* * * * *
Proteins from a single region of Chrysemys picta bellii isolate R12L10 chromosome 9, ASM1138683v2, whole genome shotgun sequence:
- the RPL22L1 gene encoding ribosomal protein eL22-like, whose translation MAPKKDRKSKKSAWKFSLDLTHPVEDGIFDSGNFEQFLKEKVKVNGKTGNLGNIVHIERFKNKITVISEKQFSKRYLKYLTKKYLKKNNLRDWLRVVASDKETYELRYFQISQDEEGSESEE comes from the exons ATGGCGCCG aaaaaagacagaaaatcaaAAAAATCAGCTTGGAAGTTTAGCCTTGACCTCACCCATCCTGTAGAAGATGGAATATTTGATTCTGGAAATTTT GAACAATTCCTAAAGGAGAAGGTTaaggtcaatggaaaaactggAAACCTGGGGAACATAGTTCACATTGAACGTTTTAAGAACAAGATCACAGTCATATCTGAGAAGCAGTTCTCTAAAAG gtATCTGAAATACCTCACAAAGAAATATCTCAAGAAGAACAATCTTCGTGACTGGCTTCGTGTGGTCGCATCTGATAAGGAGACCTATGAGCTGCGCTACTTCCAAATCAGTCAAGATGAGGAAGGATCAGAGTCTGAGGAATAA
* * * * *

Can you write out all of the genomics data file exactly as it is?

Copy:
Proteins from a single region of Chrysemys picta bellii isolate R12L10 chromosome 9, ASM1138683v2, whole genome shotgun sequence:
- the RPL22L1 gene encoding ribosomal protein eL22-like, whose translation MAPKKDRKSKKSAWKFSLDLTHPVEDGIFDSGNFEQFLKEKVKVNGKTGNLGNIVHIERFKNKITVISEKQFSKRYLKYLTKKYLKKNNLRDWLRVVASDKETYELRYFQISQDEEGSESEE comes from the exons ATGGCGCCG aaaaaagacagaaaatcaaAAAAATCAGCTTGGAAGTTTAGCCTTGACCTCACCCATCCTGTAGAAGATGGAATATTTGATTCTGGAAATTTT GAACAATTCCTAAAGGAGAAGGTTaaggtcaatggaaaaactggAAACCTGGGGAACATAGTTCACATTGAACGTTTTAAGAACAAGATCACAGTCATATCTGAGAAGCAGTTCTCTAAAAG gtATCTGAAATACCTCACAAAGAAATATCTCAAGAAGAACAATCTTCGTGACTGGCTTCGTGTGGTCGCATCTGATAAGGAGACCTATGAGCTGCGCTACTTCCAAATCAGTCAAGATGAGGAAGGATCAGAGTCTGAGGAATAA